How The Light Bulb Got Its Groove Back


In the 19th century, the only type of bulb available was the incandescent light bulb. This bulb was “the biggest thing since sliced bread” and incredibly effective at its job. Unfortunately for the light bulb, the business world seems to continuously search for improvements or replacements of the once great predecessor. Today, the incandescent light bulb seems like an antique compared to the variety of light bulbs available. Consumers can choose now choose from incandescent, fluorescent, halogen, HID (high-intensity discharge), and LED (light emitting diodes) light bulbs. Each light bulb usually provides a longer life and brighter light than their respective predecessors. Consumers also now have the option to choose from a variety of light types (i.e. warm, cool, natural) and whether they dim or not. At a certain point, a consumer can be quickly flooded with and drown in the massive amount of information and options of light bulbs.

At this point, someone may be thinking to themselves “why should I care about light bulbs?” I’ll admit that when considering a single light bulb the selection of said bulb would not save someone or a company millions of dollars, but an impact will be evident. The average person, especially not a company, does not utilize a single light bulb. Let’s consider an average home to use for as example: three bedrooms, two bathrooms, one kitchen, one dining room, etc. Each room requires at least one lighting fixture, and each fixture uses three light bulbs (if we stay on the conservative side). All these rooms and fixtures amount to a possible minimum of 30 light bulbs.


Compact Florescent


Price per bulb

$ 35.95

$ 3.95

$ 1.25

Life Span

50,000 Hours

8,000 Hours

1,200 Hours

Kilowatts per year




Annual Oper. Cost

$ 32.85

$ 76.65

$ 328.59

Now imagine the impact this has over the possible minimum of bulbs established earlier. Although a single light bulb, or even light bulbs in general, might not seem to have a large impact on finances, this myth is quickly proven false. Buildings owners, whether residential or commercial, must take into consideration the price of and the operating costs of light bulbs into their expenses. This affects large buildings even more because of the massive amount of light bulbs in use at any given times. The light bulb is no longer solely symbolic of an idea and can now come to represent money, or $$$.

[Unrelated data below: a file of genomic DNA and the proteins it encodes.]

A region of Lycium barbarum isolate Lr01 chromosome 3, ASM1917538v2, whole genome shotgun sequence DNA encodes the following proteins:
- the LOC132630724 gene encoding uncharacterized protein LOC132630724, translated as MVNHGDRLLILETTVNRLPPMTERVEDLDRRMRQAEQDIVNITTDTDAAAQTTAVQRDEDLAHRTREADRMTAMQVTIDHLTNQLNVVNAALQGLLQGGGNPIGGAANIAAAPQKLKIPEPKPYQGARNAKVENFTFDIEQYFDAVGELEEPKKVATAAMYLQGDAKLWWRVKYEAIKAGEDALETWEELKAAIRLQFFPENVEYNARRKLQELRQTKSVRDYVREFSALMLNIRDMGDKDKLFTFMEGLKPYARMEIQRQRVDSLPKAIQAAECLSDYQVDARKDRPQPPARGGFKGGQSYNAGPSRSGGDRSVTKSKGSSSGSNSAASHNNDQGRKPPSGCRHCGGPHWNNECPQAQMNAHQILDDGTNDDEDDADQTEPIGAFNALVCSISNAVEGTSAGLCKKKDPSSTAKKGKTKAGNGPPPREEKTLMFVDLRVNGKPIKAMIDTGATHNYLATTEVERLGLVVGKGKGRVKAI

How could something so small and seemingly insignificant come to have such a large impact on the financial aspect of households and businesses? Should the government require homes and businesses to replace current light bulbs with more efficient ones? Would the requirement even be worth the hassle?

Is Vegan the New Black?

Within modern society, new fads come and go like clock-work. The latest one seems to be a health craze running rampant and comprising, in large part, of vegan and vegetarian choices. A survey in 2011 discovered “5% of Americans never eat meat” and “33% of Americans were eating vegetarian or vegan meals more often”. Although data suggests this is not a simple trend that will disappear anytime soon, the question lies in whether or not it will stick around enough to be taken advantage of.

Currently, one company in particular has taken notice and is now looking to fulfill the new demand by expanding its business. Organic Avenue, a vendor of high-end juices, salads, and other specialty foods, is attempting to become a national chain. The company has hired a new chief executive, Martin Bates, to take the reins and lead the Organic Avenue charge to the “promised land”. Bates has had proven success by being one of the leading forces behind the resurgence of “Pret a Manger”, a food franchise, in 2008. Pret a Manger’s turnabout was achieved by tweaking the products and services it provided to the tastes of the consumers’.

Project management will always be essential if companies hope to achieve the success they dream of. In order for Organic Avenue to have success, Bates’ strategy is to form partnerships with gyms, fitness clubs, high-end retailers, and open its own chain of stores as well, to supply the company’s products. One can quickly establish attention is focused on the availability and marketing of the product. Organic and healthy products could be considered to be in their introduction stage, and a tremendous of work must be exerted in order to reach the maturity stage.

Organic Avenue understands its customer base and target market; “people who want food that’s better for them”. It would be a mistake for the company to undermine consumers who simply want healthier products and focus attention on “hardcore” vegetarians or vegans. Currently, Organic Avenue is more known for juices and juice cleanses, but its other products must also be brought to light. The company also provides food (salads, soups, entrees, and snacks) and packages (Booster Packs, Immunity Essentials, and “2-Day Transition” to name a few).

Most people demonstrate xenophobia (fear of the unknown), and the switch to organic/healthy foods seems to be no exception to the rule. Society has an idea of why organic foods are better, but the media constantly manipulates our ideas and leaves people unable to distinguish fact from fiction.

Are organic and fresh foods worth the extra money or do they not provide the bang for our buck?

Will Organic Avenue need to create a new line of products or will alterations to current ones draw news consumers?

More importantly, will people be accepting of the change from fast/junk food to healthier options will people be accepting of the change from fast/junk food to healthier options?